Hematodinium sp. of Norway Lobster
Category 3 (Host Not in Canada)
Common, generally accepted names of the organism or disease agent
Dinoflagellate blood disease of Norway lobsters, ‘post moult syndrome’.
Scientific name or taxonomic affiliation
Hematodinium sp. parasitic dinoflagellate of Norway lobsters. When Hudson and Adlard (1996) analysed the nucleotide sequence of the partial small subunit (SSU) and the first internal transcribed spacer (ITS1) region of the ribosomal RNA gene complex of several isolates including that of Hematodinium perezi from Callinectes sapidus and the Hematodinium sp. from Chionoecetes baridi and Chionoecetes opilio, they concluded that sequence differences warranted the creation of a new species of Hematodinium for the parasite in lobsters. However, as indicated below, taxonomic issues pertaining to species identification and susceptible host identity continue to be problematic and unresolved by 2012 (Small 2012).
Note: Further information on Hematodinium spp. described from marine crustaceans other than lobsters is available on the following web pages: crabs from the European and North American coasts of the Atlantic Ocean, the cause of bitter crab disease in Chionecetes spp. and other crabs from the North Pacific and North Atlantic oceans, and crabs from the vicinity of Australia and China.
West coast of Scotland, with greatest economic significance in commercially important Nephrops norvegicus stocks in the Clyde Sea Area. Also reported from the northeast Atlantic Ocean, the Irish Sea, English Channel, German Bight, the Swedish Skagerrak, Kattegat Strait between Sweden and Danmark and possibly in other species of crustacea from the west coast of Greenland and coastal waters of the province of Newfoundland and Labrador, Canada (Stentiford et al. 2001a, Small et al. 2007b, Eigemann et al. 2010).
Nephrops norvegicus and possibly the amphipod (Orchomene nanus), and various species of crabs including: Carcinus maenas, Cancer pagurus, Pagurus bernhardus, and Liocarcinus depurator from waters around the coast of mid-western Europe; Chionoecetes opilio from the east coast of Canada and west coast of Greenland; and Hyas araneus from the west coast of Greenland (Small et al. 2006, 2007b; Eigemann et al. 2010; Small and Pagenkopp 2011). However, Hamilton et al. (2010) used a combination of phylogenetic methods with analyses of secondary structures of variable ribosomal RNA genes to show that Hematodinium from the east and west North-Atlantic was comprised of distinct ribotypes or clades which corresponded to host specificity. Particularly, a Hematodinium ‘Langoustine’ clade was only found in N. norvegicus, whereas other clades were specific to crabs or seem to be generalist parasites (Hamilton et al. 2010). Nevertheless, Jensen et al. (2010) and Small (2012) concluded that Hematodinium in N. norvegicus is considered to be the same genetic clade (and probably same species) that is widely distributed in other decapods (Chionoecetes angulatus, Chionoecetes bairdi, Chionoecetes tanneri, Chionoecetes opilio, Hyas coarctatus, Lithodes couesi, Paralithodes camchaticus, Pagurus bernhardus, Pagurus prideaux, Munida rugosa, Cancer pagurus and Carcinus maenas) from the North Atlantic and North Pacific Oceans. The Hematodinium in the portunoid crabs, Callinectes sapidus, and Liocarcinus depurator from the North Atlantic Ocean and Scylla serrata from the coast of Zhejiang Provence, China were placed within another clade (Jensen et al. 2010).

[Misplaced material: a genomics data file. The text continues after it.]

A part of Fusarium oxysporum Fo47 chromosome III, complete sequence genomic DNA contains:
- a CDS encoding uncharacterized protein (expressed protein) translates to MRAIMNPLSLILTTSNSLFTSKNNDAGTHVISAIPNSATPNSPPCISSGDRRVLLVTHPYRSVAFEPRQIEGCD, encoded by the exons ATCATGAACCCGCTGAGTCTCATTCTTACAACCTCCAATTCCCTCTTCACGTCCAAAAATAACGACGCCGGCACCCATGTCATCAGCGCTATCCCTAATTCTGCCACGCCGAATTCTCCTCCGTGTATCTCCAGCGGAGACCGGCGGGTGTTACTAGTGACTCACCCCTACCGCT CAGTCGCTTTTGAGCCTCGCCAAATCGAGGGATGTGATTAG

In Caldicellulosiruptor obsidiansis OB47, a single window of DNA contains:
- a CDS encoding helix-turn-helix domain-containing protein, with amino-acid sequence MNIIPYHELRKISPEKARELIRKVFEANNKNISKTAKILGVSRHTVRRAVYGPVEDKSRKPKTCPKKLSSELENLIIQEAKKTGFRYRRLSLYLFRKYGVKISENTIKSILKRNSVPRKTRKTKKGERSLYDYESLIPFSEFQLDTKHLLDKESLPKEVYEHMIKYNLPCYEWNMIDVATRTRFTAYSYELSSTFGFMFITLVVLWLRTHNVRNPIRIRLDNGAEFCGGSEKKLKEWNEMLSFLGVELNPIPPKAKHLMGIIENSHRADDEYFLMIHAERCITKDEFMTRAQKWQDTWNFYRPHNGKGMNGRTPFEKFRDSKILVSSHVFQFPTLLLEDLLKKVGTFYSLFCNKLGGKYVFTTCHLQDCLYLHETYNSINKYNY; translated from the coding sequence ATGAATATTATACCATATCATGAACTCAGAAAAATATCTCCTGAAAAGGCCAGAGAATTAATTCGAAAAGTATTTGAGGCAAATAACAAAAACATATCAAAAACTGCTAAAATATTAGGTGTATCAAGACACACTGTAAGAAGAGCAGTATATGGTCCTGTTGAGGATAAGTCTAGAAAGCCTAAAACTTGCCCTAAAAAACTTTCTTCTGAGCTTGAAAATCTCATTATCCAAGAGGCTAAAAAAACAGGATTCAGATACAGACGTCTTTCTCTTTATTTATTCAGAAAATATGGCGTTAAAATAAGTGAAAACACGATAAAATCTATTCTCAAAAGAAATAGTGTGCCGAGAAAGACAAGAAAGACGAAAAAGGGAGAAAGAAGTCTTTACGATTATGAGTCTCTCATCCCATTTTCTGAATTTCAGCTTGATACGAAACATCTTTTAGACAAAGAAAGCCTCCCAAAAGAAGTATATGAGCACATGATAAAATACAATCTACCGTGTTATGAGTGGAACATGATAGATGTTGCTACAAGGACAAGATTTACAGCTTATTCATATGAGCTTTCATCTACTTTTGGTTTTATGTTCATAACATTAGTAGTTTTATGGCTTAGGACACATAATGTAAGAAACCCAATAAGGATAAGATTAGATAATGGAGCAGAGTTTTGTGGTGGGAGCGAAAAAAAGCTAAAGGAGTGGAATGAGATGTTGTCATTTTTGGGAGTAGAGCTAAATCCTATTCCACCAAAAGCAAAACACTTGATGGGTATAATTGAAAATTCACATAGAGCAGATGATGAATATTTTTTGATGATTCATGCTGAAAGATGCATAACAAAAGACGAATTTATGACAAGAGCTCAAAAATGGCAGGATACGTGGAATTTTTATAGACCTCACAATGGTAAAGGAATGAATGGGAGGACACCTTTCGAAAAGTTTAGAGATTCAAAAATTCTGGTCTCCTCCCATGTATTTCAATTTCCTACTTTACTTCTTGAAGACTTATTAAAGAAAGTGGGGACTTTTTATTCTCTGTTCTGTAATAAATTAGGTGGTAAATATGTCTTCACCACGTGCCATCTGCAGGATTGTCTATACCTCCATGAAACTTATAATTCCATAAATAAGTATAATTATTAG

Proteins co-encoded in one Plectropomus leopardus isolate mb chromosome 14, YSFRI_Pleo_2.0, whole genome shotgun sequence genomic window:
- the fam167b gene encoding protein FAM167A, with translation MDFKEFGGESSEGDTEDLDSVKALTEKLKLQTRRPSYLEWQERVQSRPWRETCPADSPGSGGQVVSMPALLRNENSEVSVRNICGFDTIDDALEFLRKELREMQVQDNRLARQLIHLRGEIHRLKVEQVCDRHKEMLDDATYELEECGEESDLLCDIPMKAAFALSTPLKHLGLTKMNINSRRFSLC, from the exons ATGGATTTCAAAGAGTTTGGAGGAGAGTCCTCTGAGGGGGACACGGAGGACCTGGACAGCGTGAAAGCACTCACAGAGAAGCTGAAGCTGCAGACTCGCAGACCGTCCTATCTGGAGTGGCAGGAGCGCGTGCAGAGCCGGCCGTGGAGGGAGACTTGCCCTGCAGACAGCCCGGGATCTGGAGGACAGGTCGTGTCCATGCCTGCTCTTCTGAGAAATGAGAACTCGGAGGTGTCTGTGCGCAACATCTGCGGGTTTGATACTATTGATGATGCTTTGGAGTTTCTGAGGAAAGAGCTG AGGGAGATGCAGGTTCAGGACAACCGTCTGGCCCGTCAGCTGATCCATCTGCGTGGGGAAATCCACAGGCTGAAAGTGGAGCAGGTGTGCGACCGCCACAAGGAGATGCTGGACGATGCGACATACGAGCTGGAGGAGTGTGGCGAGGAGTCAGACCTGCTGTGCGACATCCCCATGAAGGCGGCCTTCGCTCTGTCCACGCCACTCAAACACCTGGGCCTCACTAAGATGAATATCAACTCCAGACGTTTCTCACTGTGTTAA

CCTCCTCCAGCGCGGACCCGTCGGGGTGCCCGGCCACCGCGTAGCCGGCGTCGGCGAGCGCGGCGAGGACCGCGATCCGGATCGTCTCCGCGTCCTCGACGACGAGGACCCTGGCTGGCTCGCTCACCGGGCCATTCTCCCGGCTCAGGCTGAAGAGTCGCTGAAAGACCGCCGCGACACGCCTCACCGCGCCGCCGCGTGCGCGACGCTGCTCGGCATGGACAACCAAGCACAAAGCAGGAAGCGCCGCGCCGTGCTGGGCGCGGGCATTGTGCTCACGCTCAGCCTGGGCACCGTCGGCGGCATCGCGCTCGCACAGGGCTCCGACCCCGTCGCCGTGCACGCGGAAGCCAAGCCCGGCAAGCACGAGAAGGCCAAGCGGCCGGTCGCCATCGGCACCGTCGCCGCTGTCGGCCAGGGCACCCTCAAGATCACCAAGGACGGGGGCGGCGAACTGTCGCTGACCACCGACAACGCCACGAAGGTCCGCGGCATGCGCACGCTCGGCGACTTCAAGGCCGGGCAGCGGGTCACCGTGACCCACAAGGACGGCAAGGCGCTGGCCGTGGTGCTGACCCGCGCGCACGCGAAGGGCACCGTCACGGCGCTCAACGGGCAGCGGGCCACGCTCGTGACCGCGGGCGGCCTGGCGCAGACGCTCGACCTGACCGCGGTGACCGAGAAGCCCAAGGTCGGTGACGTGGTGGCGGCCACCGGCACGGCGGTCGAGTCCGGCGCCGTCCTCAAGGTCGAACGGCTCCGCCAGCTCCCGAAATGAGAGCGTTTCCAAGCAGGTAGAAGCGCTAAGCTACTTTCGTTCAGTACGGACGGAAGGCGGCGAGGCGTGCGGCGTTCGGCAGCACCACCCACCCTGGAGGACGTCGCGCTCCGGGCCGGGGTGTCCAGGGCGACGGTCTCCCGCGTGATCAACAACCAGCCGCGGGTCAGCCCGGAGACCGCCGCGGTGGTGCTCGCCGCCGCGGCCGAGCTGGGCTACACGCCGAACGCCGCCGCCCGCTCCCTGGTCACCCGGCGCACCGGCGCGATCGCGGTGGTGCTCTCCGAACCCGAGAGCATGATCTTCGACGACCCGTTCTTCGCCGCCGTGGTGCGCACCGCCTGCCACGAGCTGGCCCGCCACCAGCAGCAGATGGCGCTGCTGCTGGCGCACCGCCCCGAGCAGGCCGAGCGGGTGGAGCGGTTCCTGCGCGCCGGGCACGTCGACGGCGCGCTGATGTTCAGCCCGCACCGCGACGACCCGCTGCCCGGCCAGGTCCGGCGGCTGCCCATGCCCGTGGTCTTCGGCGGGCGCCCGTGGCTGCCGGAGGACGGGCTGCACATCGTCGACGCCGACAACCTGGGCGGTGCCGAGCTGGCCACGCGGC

Impact on the host
Stentiford and Neil (2011) claimed that Hematodinium is the most significant known pathogen of Nephrops norvegicus and was responsible for an ongoing epidemic in fished populations of N. norvegicus in Northern Europe since at least the early 1980s. In Scotland, the lucrative N. norvegicus fishery suffered significant losses to Hematodinium in the early 1990s and this parasite has been responsible for annual seasonal epidemics of varying proportions (between 20 and 70% prevalence) (Field et al. 1992, Field et al. 1998, Stentiford et al. 2001c). A long-term data series (1990 to 2008) for the Clyde Sea area population of N. norvegicus, Scotland, UK, showed that after the initial 5 year epizootic period, prevalence stabilised at 20 to 25% and possibly this high prevalence is maintained through high recrutment rates of susceptible N. norvegicus (Beevers et al. 2012).